I think that all of us have been victims of stereotyping, which at its best is disrespectful and at its worst leads to low self-esteem and bias. I was always seen as a jock, and lots of people (not my friends) thought that meant I wasn’t very smart. Not true. But that treatment often led me to self-doubt and imposter syndrome. And while I’m not sure which comes first, prejudice or stereotyping – or if that even matters – I know first-hand that we all do it to others and we all receive it as well. It can be a harmful experience either way. I remember one time in college when I was working in the kitchen of our student union. I saw that a couple of students were playing chess, so I watched for a while, appreciating their skills. One of the students asked, with what I thought was a dismissive tone, if I knew the rules of chess. When I said that I had played for many years, he was surprised. He challenged me to a game. It didn’t turn out the way he expected it to.

Using stereotypes can lead to profiling and bigotry. Think about times you may have seen someone walking through your neighborhood who doesn’t look like you. What has your first thought been? Be honest! I live on an almost all-white street, and when an African American family moved in down the street, I was surprised. Not because they didn’t belong there, but because it was something new and unexpected. Was my response based on my inner bias? I hope not. But it is important to always check there. Too many people respond badly when they think something, or someone doesn’t “belong” in their neighborhood or local store. Too many people are followed by security because they don’t match the usual clientele. Too many people are arrested or shot because they are stereotyped.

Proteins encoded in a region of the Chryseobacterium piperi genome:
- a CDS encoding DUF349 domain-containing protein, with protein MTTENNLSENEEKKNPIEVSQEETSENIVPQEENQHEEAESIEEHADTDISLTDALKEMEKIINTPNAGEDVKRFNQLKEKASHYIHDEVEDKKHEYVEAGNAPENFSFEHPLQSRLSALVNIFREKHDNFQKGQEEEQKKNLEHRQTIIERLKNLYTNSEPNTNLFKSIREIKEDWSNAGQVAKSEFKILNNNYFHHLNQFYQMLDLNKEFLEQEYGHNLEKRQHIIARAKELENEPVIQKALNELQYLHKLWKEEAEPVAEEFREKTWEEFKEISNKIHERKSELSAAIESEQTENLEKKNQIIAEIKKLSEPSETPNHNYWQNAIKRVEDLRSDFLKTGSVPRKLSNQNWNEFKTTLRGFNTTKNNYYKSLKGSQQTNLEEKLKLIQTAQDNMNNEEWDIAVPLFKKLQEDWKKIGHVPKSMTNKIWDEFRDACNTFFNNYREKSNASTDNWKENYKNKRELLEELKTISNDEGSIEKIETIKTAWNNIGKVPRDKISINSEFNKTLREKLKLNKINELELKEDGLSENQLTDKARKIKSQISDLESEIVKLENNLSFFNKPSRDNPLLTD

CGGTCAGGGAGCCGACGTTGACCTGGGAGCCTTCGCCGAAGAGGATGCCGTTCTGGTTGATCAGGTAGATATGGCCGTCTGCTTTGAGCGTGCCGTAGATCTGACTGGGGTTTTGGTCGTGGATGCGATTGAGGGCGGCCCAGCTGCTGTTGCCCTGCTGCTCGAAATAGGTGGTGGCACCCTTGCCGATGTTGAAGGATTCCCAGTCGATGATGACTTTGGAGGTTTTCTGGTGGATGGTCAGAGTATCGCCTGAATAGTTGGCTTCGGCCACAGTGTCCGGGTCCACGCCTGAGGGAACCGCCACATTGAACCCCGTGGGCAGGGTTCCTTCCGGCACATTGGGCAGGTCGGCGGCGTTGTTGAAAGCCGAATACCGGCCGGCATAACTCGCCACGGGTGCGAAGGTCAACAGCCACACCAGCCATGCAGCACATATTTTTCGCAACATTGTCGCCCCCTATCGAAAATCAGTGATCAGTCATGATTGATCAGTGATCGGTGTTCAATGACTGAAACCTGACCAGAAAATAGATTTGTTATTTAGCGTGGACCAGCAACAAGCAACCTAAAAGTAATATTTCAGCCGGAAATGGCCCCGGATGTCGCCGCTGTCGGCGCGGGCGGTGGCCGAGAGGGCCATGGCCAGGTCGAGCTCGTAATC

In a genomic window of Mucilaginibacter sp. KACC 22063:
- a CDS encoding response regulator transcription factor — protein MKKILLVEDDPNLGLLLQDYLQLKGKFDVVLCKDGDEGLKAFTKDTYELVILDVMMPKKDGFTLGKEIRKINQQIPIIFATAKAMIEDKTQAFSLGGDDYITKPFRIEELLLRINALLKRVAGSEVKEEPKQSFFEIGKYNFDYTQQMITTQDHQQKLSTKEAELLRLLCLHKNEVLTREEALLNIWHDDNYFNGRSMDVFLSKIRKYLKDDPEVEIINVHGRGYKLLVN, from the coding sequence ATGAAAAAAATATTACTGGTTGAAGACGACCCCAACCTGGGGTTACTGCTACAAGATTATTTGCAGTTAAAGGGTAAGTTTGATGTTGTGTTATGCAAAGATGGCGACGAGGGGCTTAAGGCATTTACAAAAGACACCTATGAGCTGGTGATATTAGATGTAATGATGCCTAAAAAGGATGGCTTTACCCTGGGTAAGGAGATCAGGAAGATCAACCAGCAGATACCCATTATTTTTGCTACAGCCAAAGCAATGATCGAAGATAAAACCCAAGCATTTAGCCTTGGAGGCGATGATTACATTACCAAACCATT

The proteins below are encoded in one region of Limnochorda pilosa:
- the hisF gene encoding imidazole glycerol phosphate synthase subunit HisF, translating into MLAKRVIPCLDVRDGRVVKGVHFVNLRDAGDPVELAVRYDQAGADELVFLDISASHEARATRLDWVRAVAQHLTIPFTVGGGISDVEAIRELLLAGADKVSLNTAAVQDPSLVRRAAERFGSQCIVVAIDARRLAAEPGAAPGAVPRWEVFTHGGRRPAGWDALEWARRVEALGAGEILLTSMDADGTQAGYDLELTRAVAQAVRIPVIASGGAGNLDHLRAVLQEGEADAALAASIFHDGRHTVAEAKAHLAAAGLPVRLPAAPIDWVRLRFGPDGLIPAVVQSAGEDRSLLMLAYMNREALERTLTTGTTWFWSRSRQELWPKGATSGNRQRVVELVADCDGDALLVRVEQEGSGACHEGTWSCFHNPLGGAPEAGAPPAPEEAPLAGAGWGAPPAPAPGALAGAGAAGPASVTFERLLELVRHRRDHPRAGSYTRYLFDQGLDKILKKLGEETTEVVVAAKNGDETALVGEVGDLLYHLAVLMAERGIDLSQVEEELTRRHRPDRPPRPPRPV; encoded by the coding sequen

This is what I think Jesus might have meant, at least in part, about judgment. We make judgments every day, so the act itself isn’t wrong. What makes it wrong, I think, is when it leads us to inappropriate or dangerous behavior. When we make laws based on our biases – when we treat people differently because they are not like us. Even seemingly innocent stereotypes like Robert Southey’s ridiculous poem (What are little boys made of? Snips and snails & puppy dog’s tails. What are young women made of? Sugar and spice and all things nice) can alter the way we understand one another. Saying things like “Boys will be boys” or “you know how those people are” or “what do you expect from _____?” can support our already false ideas about different nationalities, races, cultures, sexes, and genders. Stereotypes do nothing to make the world better.

It may be hard to do at first, this approach to seeing people for who they are and not for who we assume they are, but it is well worth the effort. Before we jump to conclusions, it might be helpful to find out who they are and what they believe and how they think. People are pretty amazing, if we just stop talking and listen. 

Prayer – God of diversity and wonder, You have made each one of us to be amazing. We would learn that if we gave each other a chance. Amen.

Today’s art is a print by Sara Cwynar that explores photographic stereotypes (2017).